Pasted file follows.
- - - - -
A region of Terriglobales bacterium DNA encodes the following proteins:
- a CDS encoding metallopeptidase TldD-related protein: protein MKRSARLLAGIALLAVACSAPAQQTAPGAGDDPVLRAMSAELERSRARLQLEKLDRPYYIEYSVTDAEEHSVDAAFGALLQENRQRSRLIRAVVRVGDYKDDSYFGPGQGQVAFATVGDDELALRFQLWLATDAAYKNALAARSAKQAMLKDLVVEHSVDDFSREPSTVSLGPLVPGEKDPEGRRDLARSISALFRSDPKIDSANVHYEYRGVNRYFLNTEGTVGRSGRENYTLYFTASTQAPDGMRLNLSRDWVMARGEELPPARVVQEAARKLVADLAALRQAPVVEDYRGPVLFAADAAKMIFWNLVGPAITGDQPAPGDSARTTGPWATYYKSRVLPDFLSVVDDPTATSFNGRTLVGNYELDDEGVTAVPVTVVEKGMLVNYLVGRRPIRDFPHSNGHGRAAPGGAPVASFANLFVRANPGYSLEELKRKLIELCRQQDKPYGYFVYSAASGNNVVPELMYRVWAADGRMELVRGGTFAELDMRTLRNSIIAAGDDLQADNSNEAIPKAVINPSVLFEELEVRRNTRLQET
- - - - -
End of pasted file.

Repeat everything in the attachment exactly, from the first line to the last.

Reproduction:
A region of Terriglobales bacterium DNA encodes the following proteins:
- a CDS encoding metallopeptidase TldD-related protein: protein MKRSARLLAGIALLAVACSAPAQQTAPGAGDDPVLRAMSAELERSRARLQLEKLDRPYYIEYSVTDAEEHSVDAAFGALLQENRQRSRLIRAVVRVGDYKDDSYFGPGQGQVAFATVGDDELALRFQLWLATDAAYKNALAARSAKQAMLKDLVVEHSVDDFSREPSTVSLGPLVPGEKDPEGRRDLARSISALFRSDPKIDSANVHYEYRGVNRYFLNTEGTVGRSGRENYTLYFTASTQAPDGMRLNLSRDWVMARGEELPPARVVQEAARKLVADLAALRQAPVVEDYRGPVLFAADAAKMIFWNLVGPAITGDQPAPGDSARTTGPWATYYKSRVLPDFLSVVDDPTATSFNGRTLVGNYELDDEGVTAVPVTVVEKGMLVNYLVGRRPIRDFPHSNGHGRAAPGGAPVASFANLFVRANPGYSLEELKRKLIELCRQQDKPYGYFVYSAASGNNVVPELMYRVWAADGRMELVRGGTFAELDMRTLRNSIIAAGDDLQADNSNEAIPKAVINPSVLFEELEVRRNTRLQET